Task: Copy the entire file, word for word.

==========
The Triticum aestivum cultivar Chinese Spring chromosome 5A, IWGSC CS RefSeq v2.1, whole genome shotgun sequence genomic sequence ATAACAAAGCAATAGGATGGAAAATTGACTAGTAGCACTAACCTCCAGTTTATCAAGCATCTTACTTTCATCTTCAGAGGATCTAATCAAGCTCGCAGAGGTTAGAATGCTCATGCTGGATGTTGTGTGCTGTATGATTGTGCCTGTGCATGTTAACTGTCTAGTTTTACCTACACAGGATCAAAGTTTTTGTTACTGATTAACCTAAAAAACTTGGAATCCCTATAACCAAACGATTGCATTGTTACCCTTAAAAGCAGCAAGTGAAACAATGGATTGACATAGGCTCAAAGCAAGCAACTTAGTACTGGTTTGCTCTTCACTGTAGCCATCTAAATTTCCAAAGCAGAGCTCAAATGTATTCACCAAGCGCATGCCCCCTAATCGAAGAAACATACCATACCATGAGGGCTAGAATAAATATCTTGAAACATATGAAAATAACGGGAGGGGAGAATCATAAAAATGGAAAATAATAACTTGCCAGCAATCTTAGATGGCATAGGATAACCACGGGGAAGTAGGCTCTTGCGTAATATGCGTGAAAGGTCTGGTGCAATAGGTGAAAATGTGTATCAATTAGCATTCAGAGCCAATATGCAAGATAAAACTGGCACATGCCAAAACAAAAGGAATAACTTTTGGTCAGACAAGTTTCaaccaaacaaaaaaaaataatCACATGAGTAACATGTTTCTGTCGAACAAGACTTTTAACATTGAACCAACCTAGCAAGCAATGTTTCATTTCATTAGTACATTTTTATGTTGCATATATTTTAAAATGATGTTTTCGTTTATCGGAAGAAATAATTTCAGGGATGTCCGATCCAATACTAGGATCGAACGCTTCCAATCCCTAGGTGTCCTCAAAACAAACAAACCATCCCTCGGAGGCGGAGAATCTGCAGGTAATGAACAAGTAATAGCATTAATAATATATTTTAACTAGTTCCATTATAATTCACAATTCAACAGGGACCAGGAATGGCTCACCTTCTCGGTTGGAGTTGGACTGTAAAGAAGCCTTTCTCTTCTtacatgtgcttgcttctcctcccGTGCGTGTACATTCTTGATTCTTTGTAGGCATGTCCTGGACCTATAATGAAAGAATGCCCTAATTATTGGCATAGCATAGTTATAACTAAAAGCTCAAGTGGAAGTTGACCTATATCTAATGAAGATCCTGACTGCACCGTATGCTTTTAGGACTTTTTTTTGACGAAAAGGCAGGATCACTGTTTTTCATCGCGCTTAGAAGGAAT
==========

The Triticum aestivum cultivar Chinese Spring chromosome 5A, IWGSC CS RefSeq v2.1, whole genome shotgun sequence genomic sequence ATAACAAAGCAATAGGATGGAAAATTGACTAGTAGCACTAACCTCCAGTTTATCAAGCATCTTACTTTCATCTTCAGAGGATCTAATCAAGCTCGCAGAGGTTAGAATGCTCATGCTGGATGTTGTGTGCTGTATGATTGTGCCTGTGCATGTTAACTGTCTAGTTTTACCTACACAGGATCAAAGTTTTTGTTACTGATTAACCTAAAAAACTTGGAATCCCTATAACCAAACGATTGCATTGTTACCCTTAAAAGCAGCAAGTGAAACAATGGATTGACATAGGCTCAAAGCAAGCAACTTAGTACTGGTTTGCTCTTCACTGTAGCCATCTAAATTTCCAAAGCAGAGCTCAAATGTATTCACCAAGCGCATGCCCCCTAATCGAAGAAACATACCATACCATGAGGGCTAGAATAAATATCTTGAAACATATGAAAATAACGGGAGGGGAGAATCATAAAAATGGAAAATAATAACTTGCCAGCAATCTTAGATGGCATAGGATAACCACGGGGAAGTAGGCTCTTGCGTAATATGCGTGAAAGGTCTGGTGCAATAGGTGAAAATGTGTATCAATTAGCATTCAGAGCCAATATGCAAGATAAAACTGGCACATGCCAAAACAAAAGGAATAACTTTTGGTCAGACAAGTTTCaaccaaacaaaaaaaaataatCACATGAGTAACATGTTTCTGTCGAACAAGACTTTTAACATTGAACCAACCTAGCAAGCAATGTTTCATTTCATTAGTACATTTTTATGTTGCATATATTTTAAAATGATGTTTTCGTTTATCGGAAGAAATAATTTCAGGGATGTCCGATCCAATACTAGGATCGAACGCTTCCAATCCCTAGGTGTCCTCAAAACAAACAAACCATCCCTCGGAGGCGGAGAATCTGCAGGTAATGAACAAGTAATAGCATTAATAATATATTTTAACTAGTTCCATTATAATTCACAATTCAACAGGGACCAGGAATGGCTCACCTTCTCGGTTGGAGTTGGACTGTAAAGAAGCCTTTCTCTTCTtacatgtgcttgcttctcctcccGTGCGTGTACATTCTTGATTCTTTGTAGGCATGTCCTGGACCTATAATGAAAGAATGCCCTAATTATTGGCATAGCATAGTTATAACTAAAAGCTCAAGTGGAAGTTGACCTATATCTAATGAAGATCCTGACTGCACCGTATGCTTTTAGGACTTTTTTTTGACGAAAAGGCAGGATCACTGTTTTTCATCGCGCTTAGAAGGAAT